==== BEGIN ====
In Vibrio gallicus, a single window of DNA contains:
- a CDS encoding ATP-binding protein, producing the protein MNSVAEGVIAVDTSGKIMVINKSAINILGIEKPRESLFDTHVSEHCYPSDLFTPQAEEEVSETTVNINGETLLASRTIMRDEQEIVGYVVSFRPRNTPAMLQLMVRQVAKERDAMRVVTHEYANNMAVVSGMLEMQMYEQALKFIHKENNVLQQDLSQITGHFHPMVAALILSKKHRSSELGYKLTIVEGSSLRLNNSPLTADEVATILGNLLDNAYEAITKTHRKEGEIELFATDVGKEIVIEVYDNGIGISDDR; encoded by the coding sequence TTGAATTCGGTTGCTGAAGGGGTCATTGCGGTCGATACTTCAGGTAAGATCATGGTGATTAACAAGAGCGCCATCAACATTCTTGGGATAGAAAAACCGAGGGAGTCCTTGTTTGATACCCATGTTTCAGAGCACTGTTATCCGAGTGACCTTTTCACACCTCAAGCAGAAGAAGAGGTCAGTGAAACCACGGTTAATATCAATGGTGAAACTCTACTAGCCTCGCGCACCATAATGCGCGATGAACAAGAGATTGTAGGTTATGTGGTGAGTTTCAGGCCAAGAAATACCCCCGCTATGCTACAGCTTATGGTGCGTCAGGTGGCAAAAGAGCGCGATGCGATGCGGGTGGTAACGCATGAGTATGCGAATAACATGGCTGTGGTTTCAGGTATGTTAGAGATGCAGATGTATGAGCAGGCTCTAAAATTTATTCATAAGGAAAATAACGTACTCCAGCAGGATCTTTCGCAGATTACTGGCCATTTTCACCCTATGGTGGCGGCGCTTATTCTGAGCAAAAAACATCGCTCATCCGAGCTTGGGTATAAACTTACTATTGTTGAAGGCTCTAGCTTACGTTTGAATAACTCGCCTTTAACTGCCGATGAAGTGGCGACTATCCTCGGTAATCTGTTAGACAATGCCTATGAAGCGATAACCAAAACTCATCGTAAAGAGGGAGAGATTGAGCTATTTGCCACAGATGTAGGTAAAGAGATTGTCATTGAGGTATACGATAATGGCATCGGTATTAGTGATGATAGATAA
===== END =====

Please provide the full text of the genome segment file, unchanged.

In Vibrio gallicus, a single window of DNA contains:
- a CDS encoding ATP-binding protein, producing the protein MNSVAEGVIAVDTSGKIMVINKSAINILGIEKPRESLFDTHVSEHCYPSDLFTPQAEEEVSETTVNINGETLLASRTIMRDEQEIVGYVVSFRPRNTPAMLQLMVRQVAKERDAMRVVTHEYANNMAVVSGMLEMQMYEQALKFIHKENNVLQQDLSQITGHFHPMVAALILSKKHRSSELGYKLTIVEGSSLRLNNSPLTADEVATILGNLLDNAYEAITKTHRKEGEIELFATDVGKEIVIEVYDNGIGISDDR; encoded by the coding sequence TTGAATTCGGTTGCTGAAGGGGTCATTGCGGTCGATACTTCAGGTAAGATCATGGTGATTAACAAGAGCGCCATCAACATTCTTGGGATAGAAAAACCGAGGGAGTCCTTGTTTGATACCCATGTTTCAGAGCACTGTTATCCGAGTGACCTTTTCACACCTCAAGCAGAAGAAGAGGTCAGTGAAACCACGGTTAATATCAATGGTGAAACTCTACTAGCCTCGCGCACCATAATGCGCGATGAACAAGAGATTGTAGGTTATGTGGTGAGTTTCAGGCCAAGAAATACCCCCGCTATGCTACAGCTTATGGTGCGTCAGGTGGCAAAAGAGCGCGATGCGATGCGGGTGGTAACGCATGAGTATGCGAATAACATGGCTGTGGTTTCAGGTATGTTAGAGATGCAGATGTATGAGCAGGCTCTAAAATTTATTCATAAGGAAAATAACGTACTCCAGCAGGATCTTTCGCAGATTACTGGCCATTTTCACCCTATGGTGGCGGCGCTTATTCTGAGCAAAAAACATCGCTCATCCGAGCTTGGGTATAAACTTACTATTGTTGAAGGCTCTAGCTTACGTTTGAATAACTCGCCTTTAACTGCCGATGAAGTGGCGACTATCCTCGGTAATCTGTTAGACAATGCCTATGAAGCGATAACCAAAACTCATCGTAAAGAGGGAGAGATTGAGCTATTTGCCACAGATGTAGGTAAAGAGATTGTCATTGAGGTATACGATAATGGCATCGGTATTAGTGATGATAGATAA